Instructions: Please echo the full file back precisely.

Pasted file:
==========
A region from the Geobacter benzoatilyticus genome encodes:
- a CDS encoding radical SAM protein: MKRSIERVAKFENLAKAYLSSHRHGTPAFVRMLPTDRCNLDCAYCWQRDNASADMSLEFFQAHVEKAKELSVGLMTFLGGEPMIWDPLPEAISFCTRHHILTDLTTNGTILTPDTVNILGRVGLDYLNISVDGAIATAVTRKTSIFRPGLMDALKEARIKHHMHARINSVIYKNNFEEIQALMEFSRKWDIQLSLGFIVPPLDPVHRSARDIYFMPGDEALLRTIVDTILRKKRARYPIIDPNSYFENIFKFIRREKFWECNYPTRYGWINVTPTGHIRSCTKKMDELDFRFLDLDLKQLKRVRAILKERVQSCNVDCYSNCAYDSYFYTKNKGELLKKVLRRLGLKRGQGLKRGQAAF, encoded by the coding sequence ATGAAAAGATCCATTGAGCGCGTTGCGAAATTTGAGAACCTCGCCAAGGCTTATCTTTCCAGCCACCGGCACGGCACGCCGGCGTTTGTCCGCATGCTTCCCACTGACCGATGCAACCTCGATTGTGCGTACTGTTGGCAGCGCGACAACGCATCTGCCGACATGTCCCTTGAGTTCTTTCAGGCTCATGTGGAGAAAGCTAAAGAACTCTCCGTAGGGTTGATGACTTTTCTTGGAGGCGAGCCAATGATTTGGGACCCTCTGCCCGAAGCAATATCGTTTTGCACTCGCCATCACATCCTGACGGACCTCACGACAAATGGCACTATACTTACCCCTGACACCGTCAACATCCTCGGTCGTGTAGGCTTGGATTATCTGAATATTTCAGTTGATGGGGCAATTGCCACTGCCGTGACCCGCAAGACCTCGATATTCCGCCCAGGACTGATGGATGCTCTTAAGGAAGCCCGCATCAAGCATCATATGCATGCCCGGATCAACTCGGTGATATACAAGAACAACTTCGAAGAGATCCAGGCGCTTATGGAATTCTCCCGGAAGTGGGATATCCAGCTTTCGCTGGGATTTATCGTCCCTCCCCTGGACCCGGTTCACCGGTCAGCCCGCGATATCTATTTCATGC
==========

A region from the Geobacter benzoatilyticus genome encodes:
- a CDS encoding radical SAM protein: MKRSIERVAKFENLAKAYLSSHRHGTPAFVRMLPTDRCNLDCAYCWQRDNASADMSLEFFQAHVEKAKELSVGLMTFLGGEPMIWDPLPEAISFCTRHHILTDLTTNGTILTPDTVNILGRVGLDYLNISVDGAIATAVTRKTSIFRPGLMDALKEARIKHHMHARINSVIYKNNFEEIQALMEFSRKWDIQLSLGFIVPPLDPVHRSARDIYFMPGDEALLRTIVDTILRKKRARYPIIDPNSYFENIFKFIRREKFWECNYPTRYGWINVTPTGHIRSCTKKMDELDFRFLDLDLKQLKRVRAILKERVQSCNVDCYSNCAYDSYFYTKNKGELLKKVLRRLGLKRGQGLKRGQAAF, encoded by the coding sequence ATGAAAAGATCCATTGAGCGCGTTGCGAAATTTGAGAACCTCGCCAAGGCTTATCTTTCCAGCCACCGGCACGGCACGCCGGCGTTTGTCCGCATGCTTCCCACTGACCGATGCAACCTCGATTGTGCGTACTGTTGGCAGCGCGACAACGCATCTGCCGACATGTCCCTTGAGTTCTTTCAGGCTCATGTGGAGAAAGCTAAAGAACTCTCCGTAGGGTTGATGACTTTTCTTGGAGGCGAGCCAATGATTTGGGACCCTCTGCCCGAAGCAATATCGTTTTGCACTCGCCATCACATCCTGACGGACCTCACGACAAATGGCACTATACTTACCCCTGACACCGTCAACATCCTCGGTCGTGTAGGCTTGGATTATCTGAATATTTCAGTTGATGGGGCAATTGCCACTGCCGTGACCCGCAAGACCTCGATATTCCGCCCAGGACTGATGGATGCTCTTAAGGAAGCCCGCATCAAGCATCATATGCATGCCCGGATCAACTCGGTGATATACAAGAACAACTTCGAAGAGATCCAGGCGCTTATGGAATTCTCCCGGAAGTGGGATATCCAGCTTTCGCTGGGATTTATCGTCCCTCCCCTGGACCCGGTTCACCGGTCAGCCCGCGATATCTATTTCATGC